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Making crude oil useful

Fractional distillation

Hydrocarbons have different boiling points. They can be solid, liquid or gas at room temperature,

  • small hydrocarbons with only a few carbon atoms have low boiling points and are gases
  • hydrocarbons with between five and 12 carbon atoms are usually liquids
  • large hydrocarbons with many carbon atoms have high boiling points and are solids.

Because they have different boiling points, the substances in crude oil can be separated using fractional distillation.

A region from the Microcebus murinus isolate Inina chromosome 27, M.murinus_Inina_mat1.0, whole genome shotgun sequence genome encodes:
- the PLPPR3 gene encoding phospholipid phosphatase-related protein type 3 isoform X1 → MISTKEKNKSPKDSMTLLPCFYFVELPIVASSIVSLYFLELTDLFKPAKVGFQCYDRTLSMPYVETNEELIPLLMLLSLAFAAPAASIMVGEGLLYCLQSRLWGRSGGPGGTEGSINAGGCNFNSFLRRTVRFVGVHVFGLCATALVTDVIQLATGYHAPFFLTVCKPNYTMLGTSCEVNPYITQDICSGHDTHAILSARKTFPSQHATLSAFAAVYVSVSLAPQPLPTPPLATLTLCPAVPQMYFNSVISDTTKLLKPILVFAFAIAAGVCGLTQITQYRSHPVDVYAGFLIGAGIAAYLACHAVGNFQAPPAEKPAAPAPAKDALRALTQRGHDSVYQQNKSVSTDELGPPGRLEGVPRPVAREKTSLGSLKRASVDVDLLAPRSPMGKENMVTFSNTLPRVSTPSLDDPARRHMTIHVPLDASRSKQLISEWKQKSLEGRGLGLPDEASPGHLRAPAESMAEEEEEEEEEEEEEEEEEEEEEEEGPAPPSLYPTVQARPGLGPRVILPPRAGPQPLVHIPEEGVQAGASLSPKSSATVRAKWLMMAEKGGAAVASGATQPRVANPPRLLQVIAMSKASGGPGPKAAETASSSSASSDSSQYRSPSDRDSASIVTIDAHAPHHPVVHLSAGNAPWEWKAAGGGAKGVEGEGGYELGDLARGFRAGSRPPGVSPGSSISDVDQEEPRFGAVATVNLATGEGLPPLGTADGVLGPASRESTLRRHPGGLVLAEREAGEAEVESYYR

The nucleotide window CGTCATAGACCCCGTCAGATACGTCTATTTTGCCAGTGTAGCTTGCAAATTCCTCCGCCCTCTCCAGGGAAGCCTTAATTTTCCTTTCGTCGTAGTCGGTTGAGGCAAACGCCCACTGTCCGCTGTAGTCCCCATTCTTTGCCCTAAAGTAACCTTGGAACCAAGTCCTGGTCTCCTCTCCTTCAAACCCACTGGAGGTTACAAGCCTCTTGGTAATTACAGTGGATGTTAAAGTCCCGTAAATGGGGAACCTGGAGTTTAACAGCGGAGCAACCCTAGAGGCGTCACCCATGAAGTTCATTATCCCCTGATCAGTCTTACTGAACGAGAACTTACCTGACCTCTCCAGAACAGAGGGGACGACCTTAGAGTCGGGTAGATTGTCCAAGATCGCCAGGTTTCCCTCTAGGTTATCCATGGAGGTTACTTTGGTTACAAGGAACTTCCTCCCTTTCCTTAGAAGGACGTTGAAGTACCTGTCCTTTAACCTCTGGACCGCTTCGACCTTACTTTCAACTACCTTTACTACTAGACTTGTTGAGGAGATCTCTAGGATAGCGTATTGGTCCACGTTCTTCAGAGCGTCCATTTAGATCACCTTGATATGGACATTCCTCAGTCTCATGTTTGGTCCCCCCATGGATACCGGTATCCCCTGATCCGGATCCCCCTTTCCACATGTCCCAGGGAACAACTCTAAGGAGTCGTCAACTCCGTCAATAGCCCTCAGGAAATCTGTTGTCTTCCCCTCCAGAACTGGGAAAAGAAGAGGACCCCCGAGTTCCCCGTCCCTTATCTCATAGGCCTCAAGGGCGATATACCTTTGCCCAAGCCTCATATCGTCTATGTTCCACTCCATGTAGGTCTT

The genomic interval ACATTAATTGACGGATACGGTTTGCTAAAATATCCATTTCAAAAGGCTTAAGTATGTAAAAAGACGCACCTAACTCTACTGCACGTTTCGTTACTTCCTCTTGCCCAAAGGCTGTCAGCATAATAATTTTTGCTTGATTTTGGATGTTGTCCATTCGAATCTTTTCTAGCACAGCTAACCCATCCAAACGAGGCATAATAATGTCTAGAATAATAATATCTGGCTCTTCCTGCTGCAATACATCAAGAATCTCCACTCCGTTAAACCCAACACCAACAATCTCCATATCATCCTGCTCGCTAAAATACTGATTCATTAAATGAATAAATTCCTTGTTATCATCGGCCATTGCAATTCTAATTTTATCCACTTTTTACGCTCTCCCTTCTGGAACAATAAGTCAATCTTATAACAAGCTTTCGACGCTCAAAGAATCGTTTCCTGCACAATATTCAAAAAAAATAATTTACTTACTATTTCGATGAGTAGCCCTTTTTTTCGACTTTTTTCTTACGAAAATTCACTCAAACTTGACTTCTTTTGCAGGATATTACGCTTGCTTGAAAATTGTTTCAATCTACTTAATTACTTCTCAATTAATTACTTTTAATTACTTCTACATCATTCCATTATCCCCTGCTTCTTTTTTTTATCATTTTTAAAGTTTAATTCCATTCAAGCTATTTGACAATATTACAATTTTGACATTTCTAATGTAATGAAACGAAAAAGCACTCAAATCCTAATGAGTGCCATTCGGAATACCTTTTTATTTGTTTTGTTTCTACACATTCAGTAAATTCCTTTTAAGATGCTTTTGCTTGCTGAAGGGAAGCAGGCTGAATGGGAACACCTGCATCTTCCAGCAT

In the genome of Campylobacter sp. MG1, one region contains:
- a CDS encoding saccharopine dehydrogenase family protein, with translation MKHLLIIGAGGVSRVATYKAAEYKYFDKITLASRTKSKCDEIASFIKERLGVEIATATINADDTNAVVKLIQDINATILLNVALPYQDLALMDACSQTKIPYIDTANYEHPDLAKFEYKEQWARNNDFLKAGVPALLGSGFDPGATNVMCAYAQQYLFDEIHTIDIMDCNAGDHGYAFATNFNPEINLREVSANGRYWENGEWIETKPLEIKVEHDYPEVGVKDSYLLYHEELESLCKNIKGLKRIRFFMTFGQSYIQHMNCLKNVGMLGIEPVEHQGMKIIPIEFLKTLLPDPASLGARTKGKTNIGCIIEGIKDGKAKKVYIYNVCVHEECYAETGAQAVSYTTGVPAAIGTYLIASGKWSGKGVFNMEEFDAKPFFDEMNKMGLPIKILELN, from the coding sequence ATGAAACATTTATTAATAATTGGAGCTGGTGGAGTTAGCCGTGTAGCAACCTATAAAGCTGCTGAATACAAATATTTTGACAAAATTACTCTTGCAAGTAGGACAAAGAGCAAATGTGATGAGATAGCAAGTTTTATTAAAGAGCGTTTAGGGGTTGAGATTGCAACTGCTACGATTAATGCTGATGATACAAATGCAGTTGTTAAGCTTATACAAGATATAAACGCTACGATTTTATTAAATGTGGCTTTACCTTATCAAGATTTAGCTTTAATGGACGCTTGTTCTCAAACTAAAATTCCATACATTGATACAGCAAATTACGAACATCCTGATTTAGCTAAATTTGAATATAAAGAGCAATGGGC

The fractionating column

Fractional distillation is different from distillation in that it separates a mixture into a number of different parts, called fractions. A tall column is fitted above the mixture, with several condensers coming off at different heights. The column is hot at the bottom and cool at the top. Substances with high boiling points condense at the bottom and substances with lower boiling points condense on the way to the top.

The crude oil is evaporated and its vapours condense at different temperatures in the fractionating column. Each fraction contains hydrocarbon molecules with a similar number of carbon atoms.

Fractioning column

Oil fractions and their uses

Back to Carbon chemistry index

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